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to ask the school to send out headlice letters within the first week of school

(52 Posts)
misdee Sun 07-Sep-08 19:16:35

last week, ihappily sent the dd's to school nit free. i have been de-lousing them over the holidays with the nitty gritty comb, and on their last check two nights before school they were totally nit/lice free. no eggs, no lice. fab ithought, job done.

just done routine sunday night comb through with nitty gritty and have removed adult lice and eggs on both school aged dd's.

i am angry as i just feel luike we are fighting a losing battle.

misi Sun 07-Sep-08 19:27:11

schools are not allowed to have nit nurses anymore and are loathe to tell people about head lice infections in case it infringes the rights of the infected children under article whatever of the human rights act.
In a school I was a governor at until recently, the policy in line with guidelines was to only send out generalised letters about infections 2 weeks after initial infections were identified. schools cannot demand children are kept at home till all clear and cannot demand that children are actually treated so I believe from the head teacher. not actually read the rule book on this but I hope this is wrong and it was only the head teacher being her usual self.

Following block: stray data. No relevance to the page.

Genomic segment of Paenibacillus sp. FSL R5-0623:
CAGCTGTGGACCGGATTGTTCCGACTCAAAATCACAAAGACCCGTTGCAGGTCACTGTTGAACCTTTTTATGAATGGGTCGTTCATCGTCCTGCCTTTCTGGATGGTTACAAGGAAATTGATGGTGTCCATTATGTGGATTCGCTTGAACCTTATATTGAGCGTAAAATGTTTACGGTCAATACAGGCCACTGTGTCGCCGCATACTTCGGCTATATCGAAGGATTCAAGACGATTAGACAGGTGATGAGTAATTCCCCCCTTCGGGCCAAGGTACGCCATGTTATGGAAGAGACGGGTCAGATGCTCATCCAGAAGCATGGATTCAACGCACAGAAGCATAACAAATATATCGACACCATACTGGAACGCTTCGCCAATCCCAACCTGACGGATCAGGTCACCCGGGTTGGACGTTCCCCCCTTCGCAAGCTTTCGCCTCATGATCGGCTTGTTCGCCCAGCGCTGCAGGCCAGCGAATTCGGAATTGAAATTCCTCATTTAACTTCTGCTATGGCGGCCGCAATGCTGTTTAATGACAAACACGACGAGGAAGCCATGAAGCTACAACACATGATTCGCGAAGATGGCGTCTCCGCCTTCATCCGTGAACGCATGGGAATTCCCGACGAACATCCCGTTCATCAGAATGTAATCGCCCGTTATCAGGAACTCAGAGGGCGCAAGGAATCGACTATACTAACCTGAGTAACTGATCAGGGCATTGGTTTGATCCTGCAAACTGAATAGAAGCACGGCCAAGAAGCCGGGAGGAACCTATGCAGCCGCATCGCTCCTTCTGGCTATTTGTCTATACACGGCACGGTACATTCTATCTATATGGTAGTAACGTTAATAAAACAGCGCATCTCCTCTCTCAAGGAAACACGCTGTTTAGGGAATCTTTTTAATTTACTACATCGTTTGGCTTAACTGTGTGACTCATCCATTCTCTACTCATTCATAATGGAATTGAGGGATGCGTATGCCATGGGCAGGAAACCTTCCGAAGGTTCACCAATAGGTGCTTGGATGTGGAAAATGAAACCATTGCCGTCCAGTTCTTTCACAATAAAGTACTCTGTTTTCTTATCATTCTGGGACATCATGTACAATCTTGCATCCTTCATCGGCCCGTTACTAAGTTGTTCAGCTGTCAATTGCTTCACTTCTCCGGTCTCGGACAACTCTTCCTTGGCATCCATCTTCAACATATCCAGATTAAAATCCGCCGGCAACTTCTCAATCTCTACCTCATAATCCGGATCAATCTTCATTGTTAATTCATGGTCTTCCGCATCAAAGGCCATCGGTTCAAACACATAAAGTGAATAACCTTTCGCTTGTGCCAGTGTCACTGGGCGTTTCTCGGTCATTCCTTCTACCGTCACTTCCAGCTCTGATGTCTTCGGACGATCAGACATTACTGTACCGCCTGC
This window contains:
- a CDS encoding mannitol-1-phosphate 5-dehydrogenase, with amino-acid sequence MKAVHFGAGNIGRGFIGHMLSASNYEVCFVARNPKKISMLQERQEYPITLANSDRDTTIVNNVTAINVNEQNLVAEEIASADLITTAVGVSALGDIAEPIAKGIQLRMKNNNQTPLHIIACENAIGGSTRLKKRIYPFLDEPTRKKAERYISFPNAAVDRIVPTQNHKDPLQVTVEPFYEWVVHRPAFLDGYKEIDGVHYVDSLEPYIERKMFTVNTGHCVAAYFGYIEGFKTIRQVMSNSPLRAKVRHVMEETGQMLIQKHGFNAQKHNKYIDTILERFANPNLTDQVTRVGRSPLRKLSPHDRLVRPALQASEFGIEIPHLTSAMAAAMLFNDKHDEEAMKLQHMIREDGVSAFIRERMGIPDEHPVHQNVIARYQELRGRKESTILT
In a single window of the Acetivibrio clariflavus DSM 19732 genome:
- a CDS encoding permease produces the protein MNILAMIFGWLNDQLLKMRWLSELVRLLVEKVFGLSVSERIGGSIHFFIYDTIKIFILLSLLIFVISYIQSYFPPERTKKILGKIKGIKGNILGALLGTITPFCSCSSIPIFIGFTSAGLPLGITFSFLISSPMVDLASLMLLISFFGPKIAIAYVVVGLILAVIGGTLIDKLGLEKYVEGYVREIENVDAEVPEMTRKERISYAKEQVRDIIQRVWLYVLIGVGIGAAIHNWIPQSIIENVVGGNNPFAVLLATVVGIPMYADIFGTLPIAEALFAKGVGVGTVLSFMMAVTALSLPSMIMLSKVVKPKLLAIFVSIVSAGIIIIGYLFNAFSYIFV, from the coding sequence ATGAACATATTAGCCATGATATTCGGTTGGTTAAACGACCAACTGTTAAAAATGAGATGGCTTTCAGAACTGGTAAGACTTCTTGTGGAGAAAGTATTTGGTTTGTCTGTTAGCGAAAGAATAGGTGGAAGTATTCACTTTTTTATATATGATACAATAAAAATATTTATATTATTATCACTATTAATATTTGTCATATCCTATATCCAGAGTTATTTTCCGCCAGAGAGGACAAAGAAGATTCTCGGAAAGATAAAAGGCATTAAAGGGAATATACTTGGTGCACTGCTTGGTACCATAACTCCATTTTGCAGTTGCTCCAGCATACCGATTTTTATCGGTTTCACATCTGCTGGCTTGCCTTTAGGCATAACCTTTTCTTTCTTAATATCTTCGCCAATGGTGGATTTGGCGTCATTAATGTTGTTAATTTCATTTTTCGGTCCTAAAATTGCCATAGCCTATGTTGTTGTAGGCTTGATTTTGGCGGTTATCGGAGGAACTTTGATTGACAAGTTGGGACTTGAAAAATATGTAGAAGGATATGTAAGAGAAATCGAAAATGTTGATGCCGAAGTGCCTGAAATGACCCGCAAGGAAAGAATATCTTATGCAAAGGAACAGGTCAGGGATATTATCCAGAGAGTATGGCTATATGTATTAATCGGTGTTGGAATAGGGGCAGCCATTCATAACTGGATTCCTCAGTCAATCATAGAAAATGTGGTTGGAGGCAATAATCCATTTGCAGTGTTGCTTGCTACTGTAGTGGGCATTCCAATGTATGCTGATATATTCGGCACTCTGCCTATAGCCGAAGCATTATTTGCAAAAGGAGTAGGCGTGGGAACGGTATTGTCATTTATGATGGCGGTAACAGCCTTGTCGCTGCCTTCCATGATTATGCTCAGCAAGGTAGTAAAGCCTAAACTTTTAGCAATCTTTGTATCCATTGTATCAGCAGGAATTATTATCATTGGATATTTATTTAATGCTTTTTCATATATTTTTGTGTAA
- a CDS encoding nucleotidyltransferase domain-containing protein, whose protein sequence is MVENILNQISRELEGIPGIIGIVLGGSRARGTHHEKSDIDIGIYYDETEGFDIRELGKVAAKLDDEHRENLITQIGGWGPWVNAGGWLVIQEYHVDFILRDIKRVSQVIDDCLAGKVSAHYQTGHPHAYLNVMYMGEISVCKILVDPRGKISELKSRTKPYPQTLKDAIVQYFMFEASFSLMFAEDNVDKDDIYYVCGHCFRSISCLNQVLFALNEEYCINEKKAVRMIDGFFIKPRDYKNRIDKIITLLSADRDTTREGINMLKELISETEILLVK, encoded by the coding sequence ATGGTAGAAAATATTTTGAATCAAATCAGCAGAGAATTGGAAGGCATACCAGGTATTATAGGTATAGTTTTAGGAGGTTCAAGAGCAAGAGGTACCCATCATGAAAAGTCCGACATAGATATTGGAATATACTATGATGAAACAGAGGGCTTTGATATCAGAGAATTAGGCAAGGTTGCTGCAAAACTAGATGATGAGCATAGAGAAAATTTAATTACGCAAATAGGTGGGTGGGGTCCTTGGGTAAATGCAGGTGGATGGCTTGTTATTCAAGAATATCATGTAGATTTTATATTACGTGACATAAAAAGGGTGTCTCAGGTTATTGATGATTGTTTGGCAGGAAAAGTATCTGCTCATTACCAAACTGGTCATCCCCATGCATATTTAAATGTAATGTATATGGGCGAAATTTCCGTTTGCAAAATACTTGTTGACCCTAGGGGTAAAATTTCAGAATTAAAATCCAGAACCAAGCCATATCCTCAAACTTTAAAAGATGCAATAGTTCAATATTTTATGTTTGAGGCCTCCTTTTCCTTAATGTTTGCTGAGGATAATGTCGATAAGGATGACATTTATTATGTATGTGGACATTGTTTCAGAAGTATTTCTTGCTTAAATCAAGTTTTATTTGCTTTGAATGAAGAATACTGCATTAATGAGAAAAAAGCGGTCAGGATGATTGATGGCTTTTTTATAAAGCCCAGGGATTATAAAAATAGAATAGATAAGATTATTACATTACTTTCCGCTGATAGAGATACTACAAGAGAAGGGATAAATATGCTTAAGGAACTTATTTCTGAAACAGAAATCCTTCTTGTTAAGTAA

but yes, under the rules I do know, it is a loosing battle, because the right of the infected kid is regarded higher than all of those it could infect. bring back the nit nurses I say!!

cheeset Sun 07-Sep-08 19:36:28

IKWYM......sad

DanJARMouse Sun 07-Sep-08 19:38:44

angry for you.

Have checked DD1 and DD2 over the weekend, and so far, so good - praying it stays that way for a few weeks at least!

DD1 did only just start school on Thursday though, and the majority of her class are the eldest children so fingers crossed!!!

misdee Sun 07-Sep-08 19:39:45

am just fed up of it.

i know they have caught them in the last week, as all adults and eggs only. no little ones which have hatched recently.

Tommy Sun 07-Sep-08 19:42:04

at our school, we get a letter as soon as a teacher notices some nits or a parent lets them know - I told DS1's teacer that he had them in the morning and the whole year group had a letter in the afternoon.

nooka Sun 07-Sep-08 19:45:49